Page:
The second interaction we will be looking at is commonly seen on most apps and websites where you are going through a list or a catalogue of products and when you click on one of those, you are taken into a new page with more details about the product. Auto-Animate makes it super simple to animate this kind of interaction. For this example, let us start by creating a product catalogue page. You can choose any product like, for example a mobile phone (which is going to be our example), apparel, etc. For the first artboard (S1), create a header bar with a hamburger menu and a profile icon. 

05. Work on images and details

Now, create a header text element with the number of catalogue items. For each of the product cards, we are going to have one image, the name of the phone, price and ratings. We can call these cards C1 to C6. The best way to do this is to create the first card (C1) and then use an amazing feature of XD called Repeat Grid, which is found on the top-right corner of the Tool panel. This enables you to duplicate items with ease, keeping the alignment and spacing intact. The set up of this artboard is complete. We are going to animate the second card, so it is important to ungroup the elements of that card so XD can perform Auto-Animate.

06. Design the second artboard

Now to get to work on the second artboard. Duplicate the first artboard and delete cards C1, C3-C6. We are going to use the existing card C2 to build this page, so the names of the layers are the same. First, expand the background of the card so that it covers the entire page below the header bar. We can now arrange the other items in any way that we want – the basic idea being that it should be different from how the card was in the artboard S1, because that’s when you can see the transition. For that reason, let’s bump up the name of the mobile to 25px and make it bold. Similarly, increase the size of the price and place it below the mobile name. Next is the important part – the image of the mobile phone. You have to increase its size significantly and also align it in the centre.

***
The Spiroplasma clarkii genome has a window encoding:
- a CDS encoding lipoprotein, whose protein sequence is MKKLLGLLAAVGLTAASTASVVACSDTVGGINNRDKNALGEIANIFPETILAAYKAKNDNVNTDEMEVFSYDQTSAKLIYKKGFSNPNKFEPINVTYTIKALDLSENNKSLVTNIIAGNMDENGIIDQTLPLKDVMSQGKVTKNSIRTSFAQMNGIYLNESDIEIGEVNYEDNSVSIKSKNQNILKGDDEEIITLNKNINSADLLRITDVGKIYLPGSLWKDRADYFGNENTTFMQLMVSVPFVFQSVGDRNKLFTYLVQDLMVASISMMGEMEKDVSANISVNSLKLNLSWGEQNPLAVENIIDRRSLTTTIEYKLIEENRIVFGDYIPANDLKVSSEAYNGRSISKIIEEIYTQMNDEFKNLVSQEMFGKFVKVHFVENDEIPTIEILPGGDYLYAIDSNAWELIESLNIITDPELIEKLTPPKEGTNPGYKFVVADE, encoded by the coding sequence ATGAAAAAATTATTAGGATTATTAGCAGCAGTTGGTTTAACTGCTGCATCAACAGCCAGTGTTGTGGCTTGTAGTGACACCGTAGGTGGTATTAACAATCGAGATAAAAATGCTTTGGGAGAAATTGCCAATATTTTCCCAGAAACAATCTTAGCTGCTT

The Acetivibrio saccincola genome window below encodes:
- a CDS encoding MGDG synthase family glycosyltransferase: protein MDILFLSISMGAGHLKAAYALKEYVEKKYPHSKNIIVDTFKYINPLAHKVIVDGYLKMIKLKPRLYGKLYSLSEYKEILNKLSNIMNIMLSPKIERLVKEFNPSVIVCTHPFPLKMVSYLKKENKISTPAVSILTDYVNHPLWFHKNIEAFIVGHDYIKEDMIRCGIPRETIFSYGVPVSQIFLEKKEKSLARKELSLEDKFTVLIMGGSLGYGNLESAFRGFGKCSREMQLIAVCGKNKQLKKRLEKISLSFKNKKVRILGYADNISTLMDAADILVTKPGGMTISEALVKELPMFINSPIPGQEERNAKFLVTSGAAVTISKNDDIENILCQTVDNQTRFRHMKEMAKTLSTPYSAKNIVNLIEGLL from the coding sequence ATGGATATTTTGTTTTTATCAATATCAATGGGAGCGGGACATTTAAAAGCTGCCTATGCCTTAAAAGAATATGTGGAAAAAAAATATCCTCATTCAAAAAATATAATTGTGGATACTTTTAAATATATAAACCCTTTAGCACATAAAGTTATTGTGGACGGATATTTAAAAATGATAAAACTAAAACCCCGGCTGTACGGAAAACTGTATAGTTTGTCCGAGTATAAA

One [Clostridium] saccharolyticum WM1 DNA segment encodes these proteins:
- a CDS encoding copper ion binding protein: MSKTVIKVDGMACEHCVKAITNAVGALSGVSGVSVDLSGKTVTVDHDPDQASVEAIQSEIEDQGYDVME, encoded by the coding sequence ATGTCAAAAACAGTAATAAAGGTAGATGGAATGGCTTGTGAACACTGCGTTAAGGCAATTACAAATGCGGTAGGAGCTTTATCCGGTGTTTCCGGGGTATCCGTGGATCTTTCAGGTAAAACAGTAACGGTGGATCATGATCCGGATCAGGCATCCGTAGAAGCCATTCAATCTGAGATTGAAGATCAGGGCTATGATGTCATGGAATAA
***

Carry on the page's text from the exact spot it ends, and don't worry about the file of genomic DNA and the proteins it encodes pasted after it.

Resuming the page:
07. Apply the finishing touches

To tidy everything up and finalise the design, arrange the ratings and the stars below everything and to the left. Since this artboard represents the detailed version of the product, you can now include additional information about the phone such as memory, the available colours of the phone, accessories given with the phone and so on, based on your preferences. Everything else will follow as you scroll the artboard. You can also change the header icon of the hamburger, to enable the user to go back to the previous artboard S1. Remember to change the name of the icon to match the icon name in the first artboard.

08. Create the micro-interaction

Let’s go to the prototype mode now to create the micro-interaction. To do this, select the card C2 in the artboard S1 and drag the blue arrow to the artboard S2. In the Interaction panel on the right-hand side, set the Trigger as Tap, Action as Auto-Animate and Destination as S2. For smoother interactions, it is good to go with Ease Out for Easing and a Time of 0.4 or 0.6 seconds. Click on the back arrow icon on artboard S2 and drag the arrow to S1. You can use the same settings for this to make it consistent. Now click on S1 and play the prototype to see the magic. You will observe a smooth animation when the card C2 is tapped. Adjust the Easing settings to make the animation smoother.

09. Go beyond the basics

(Image: © Vamsi Batchu)

You now have a basic idea of how to create simple interactions. You can also try auto animating by changing the colours of the elements, sizes and shapes to see smooth transitions between multiple artboards. In addition to tap and drag triggers, there are other triggers that designers can experiment with, such as using keyboard keys and gamepad keys to trigger prototypes on a particular key tap. There is also a mode in which you can create and design voice prototypes for Alexa, Siri and so on, where you can assign sentences and speak them to get specific responses.

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Vamsi is a senior UX designer at SunTrust Banks and is an expert in UX, mobile animation and JavaScript.